Going green is a top-of-mind strategy for many facilities managers today, and for good reason. While it’s essential to hit and maintain standard business norms concerning occupant comfort, not to mention preserve status levels for electricity-dependent services of all kinds, it’s also essential to minimize energy costs. Without the right tools, finding a balance between these goals is far from easy.
Clint Bradford writes about problems encountered and solutions delivered during our smart building project process.
On July 18, 2015, the New York Stock Exchange (NYSE) shut down. It happened on a Wednesday, lasting nearly four hours, from 11:30 in the morning until 3:10 in the afternoon. All trading came to a halt, leaving traders on the floor twiddling their thumbs until just before the closing bell. On the same day, the Wall Street Journal’s website crashed and United Airlines grounded flights globally for nearly two hours due to technical problems, with many suspecting a coordinated cyberattack. Though the cause turned out not to be malicious, the root of these failures was no less troubling.
Pharmaceuticals play an extraordinary role in people’s everyday lives. But producing transformative products can be a costly and energy-intensive business, and reducing costs without compromising personnel or materials can present unique challenges.
Ensuring government buildings function day in and day out is a complex task. That’s why intelligent automation in government buildings is critical for alleviating the challenges of conventional building automation systems (BASs).
We are painfully aware: hospitals are over-extended. With many moving parts, facilities management for a hospital is an essential role in ensuring maximum system-wide uptime. Now more than ever, building managers are looking to technology to support facilities managers deliver consistent, reliable, comfortable and safe spaces on a day-to-day, usually 24-hour basis. With these tips, you can create a blueprint for improving the way your hospital is managed and transform the way facilities managers work.
Motel 6’s “We’ll leave the light on for you” slogan spoke to the hospitality of the brand, but it could also apply to two main libraries on the University of California at Berkeley campus thanks to their newly installed smart lighting system. The new system gives facility managers the ability to control and automate anything from a single fixture to entire circuits, allowing them to curb energy usage and reduce waste. In the Doe Library, fluorescent lighting shuts off during daylight hours when skylights can provide natural lighting. Using a web interface, Berkeley’s Moffitt Library now regulates lighting according to holidays, exams, and other nuances of the university’s academic year. Facility managers can control lighting on a customizable schedule, using a software scheduling application that is accessible via a web portal and allows overrides for when cleaning crews are on premises.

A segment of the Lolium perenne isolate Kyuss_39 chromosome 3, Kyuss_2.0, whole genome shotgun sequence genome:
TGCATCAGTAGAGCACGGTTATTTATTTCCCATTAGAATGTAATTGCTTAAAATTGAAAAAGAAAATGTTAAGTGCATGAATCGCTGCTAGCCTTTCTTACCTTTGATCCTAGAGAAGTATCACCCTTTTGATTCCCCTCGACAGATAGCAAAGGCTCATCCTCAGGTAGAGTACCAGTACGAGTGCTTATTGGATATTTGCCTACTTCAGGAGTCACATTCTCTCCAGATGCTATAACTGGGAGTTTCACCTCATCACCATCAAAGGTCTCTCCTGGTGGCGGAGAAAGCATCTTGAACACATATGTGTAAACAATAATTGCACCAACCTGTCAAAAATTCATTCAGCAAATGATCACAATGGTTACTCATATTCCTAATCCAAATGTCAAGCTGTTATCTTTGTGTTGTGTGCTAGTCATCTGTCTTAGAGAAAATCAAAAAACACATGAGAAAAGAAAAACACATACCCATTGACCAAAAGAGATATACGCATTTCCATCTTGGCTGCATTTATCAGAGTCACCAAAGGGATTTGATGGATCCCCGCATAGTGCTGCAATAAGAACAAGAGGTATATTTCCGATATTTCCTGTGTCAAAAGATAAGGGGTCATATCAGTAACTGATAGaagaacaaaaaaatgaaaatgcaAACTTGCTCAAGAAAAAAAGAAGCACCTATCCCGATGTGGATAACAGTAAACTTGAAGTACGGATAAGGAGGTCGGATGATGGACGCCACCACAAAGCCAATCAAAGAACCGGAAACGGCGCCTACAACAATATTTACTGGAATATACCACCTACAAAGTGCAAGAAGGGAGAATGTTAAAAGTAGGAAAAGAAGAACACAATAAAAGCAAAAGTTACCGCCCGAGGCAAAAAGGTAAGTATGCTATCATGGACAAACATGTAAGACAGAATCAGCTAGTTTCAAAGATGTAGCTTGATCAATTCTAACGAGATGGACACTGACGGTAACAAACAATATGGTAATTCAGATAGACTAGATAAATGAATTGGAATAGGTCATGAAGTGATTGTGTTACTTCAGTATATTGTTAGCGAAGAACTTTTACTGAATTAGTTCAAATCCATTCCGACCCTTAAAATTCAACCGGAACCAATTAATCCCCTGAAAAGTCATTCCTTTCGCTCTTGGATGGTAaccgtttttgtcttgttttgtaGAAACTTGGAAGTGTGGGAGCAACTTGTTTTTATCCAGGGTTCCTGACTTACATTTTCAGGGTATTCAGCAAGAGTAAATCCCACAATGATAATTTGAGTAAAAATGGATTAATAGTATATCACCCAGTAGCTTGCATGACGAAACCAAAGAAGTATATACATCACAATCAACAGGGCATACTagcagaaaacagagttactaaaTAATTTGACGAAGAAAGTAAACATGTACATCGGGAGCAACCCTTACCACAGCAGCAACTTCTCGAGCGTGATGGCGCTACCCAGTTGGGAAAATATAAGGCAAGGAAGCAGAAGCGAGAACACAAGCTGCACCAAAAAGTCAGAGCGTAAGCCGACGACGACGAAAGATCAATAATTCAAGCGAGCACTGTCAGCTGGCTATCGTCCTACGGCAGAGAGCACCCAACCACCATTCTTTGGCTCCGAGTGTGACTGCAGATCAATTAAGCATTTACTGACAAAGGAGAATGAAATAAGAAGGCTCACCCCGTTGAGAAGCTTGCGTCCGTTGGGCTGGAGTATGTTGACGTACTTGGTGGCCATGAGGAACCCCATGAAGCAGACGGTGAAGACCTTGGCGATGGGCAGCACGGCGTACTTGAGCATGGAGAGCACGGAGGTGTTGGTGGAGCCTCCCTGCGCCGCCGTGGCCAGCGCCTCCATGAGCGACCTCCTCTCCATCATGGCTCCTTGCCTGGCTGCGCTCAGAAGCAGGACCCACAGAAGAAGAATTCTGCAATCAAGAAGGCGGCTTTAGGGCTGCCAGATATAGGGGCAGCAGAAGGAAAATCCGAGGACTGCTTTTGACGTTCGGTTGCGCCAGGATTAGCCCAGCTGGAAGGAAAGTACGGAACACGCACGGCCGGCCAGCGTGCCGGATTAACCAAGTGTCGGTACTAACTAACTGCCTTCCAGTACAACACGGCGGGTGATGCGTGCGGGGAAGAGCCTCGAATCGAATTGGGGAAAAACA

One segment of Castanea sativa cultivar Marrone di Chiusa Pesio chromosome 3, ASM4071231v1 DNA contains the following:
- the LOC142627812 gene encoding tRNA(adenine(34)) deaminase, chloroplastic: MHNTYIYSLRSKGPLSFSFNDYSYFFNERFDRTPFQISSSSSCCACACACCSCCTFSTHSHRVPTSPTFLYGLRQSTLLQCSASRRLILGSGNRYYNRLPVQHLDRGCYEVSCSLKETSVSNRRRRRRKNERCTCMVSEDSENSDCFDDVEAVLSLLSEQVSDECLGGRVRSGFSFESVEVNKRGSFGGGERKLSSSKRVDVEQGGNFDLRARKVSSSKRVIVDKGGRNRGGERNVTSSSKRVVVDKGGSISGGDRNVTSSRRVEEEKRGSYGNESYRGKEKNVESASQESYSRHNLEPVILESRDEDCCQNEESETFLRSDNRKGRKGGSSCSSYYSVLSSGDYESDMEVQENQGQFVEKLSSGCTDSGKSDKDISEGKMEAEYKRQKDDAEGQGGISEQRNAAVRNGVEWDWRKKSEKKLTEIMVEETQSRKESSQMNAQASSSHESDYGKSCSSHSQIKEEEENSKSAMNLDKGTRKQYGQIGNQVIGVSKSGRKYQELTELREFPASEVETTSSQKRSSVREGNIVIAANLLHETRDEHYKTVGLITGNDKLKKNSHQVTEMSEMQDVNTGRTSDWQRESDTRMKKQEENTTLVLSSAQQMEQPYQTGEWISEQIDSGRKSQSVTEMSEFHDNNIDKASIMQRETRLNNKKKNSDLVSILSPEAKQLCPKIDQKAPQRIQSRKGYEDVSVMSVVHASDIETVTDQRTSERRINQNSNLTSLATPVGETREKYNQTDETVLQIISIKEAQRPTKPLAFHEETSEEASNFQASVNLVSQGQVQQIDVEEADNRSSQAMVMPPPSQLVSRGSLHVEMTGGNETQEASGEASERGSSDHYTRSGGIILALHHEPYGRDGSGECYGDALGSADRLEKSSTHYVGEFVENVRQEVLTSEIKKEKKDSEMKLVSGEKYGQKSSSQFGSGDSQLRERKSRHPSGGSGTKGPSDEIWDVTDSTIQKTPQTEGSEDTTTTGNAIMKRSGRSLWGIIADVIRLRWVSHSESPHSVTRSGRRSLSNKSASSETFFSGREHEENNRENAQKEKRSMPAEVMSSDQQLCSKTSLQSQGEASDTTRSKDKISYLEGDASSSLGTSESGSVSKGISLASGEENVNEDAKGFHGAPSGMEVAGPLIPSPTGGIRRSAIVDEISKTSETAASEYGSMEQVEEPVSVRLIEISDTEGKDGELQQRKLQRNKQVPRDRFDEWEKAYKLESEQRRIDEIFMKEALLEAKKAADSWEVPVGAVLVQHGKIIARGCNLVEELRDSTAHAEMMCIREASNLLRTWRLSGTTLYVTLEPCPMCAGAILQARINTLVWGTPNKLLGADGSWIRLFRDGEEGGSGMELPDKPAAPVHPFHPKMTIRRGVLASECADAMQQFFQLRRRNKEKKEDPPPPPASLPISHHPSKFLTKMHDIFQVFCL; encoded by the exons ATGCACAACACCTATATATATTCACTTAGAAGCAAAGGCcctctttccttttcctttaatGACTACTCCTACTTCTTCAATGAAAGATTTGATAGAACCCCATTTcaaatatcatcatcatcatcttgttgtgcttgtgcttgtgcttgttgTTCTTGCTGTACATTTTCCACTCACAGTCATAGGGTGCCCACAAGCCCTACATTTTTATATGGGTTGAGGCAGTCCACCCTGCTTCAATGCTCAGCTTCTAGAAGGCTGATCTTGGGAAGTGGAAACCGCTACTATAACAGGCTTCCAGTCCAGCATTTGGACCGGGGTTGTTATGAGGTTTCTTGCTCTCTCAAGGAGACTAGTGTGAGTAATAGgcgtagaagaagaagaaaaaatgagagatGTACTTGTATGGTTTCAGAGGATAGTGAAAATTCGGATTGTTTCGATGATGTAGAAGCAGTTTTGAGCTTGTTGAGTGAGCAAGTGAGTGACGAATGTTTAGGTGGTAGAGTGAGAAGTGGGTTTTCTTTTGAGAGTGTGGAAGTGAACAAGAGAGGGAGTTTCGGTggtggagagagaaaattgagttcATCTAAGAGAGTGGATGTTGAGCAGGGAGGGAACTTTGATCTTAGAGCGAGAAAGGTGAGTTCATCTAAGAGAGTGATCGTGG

Key performance indicators, or KPIs, are critical for teams to track the performance of their commercial building’s operational systems. Gathering and understanding data around areas such as energy efficiency, maintenance, air quality, and security are essential for implementing building operation improvement strategies.
Building management system vs. building automation system—is there a difference?
Even seasoned facilities managers may be surprised to find that building management system (BMS) and building automation system (BAS) are largely used interchangeably. Both terms refer to computer-based control platforms installed within commercial buildings that control and monitor mechanical and electrical equipment, such as HVAC, electric power systems, lighting, ventilation, and other core functions.
As smart building technologies continue to advance, the role and very definition of building management systems (BMS) is changing. Today, a BMS is not just about proprietary protocols and the ability to get alerts about every setpoint change or damper fluctuation. Modern building management systems, also referred to as building automation systems (BAS), or even integrated automation systems (IAS), the focus for owners and facilities managers is on making better and faster operational decisions, increasing automation, streamlining systems, and optimizing overall performance.
Traditional building management system (BMS) design results in the capture of a huge amount of data from a complex network of equipment and sensors—data you have to make sense of. This data contains invaluable information about your building, but the sheer volume can make it difficult to filter through and determine what matters, what doesn’t, and how disparate elements of the system relate to the whole. As a result, your goals—energy efficiency, increased occupant comfort, improved operations—often remain out of reach. But the right building management system design can change that and allow you to optimize performance.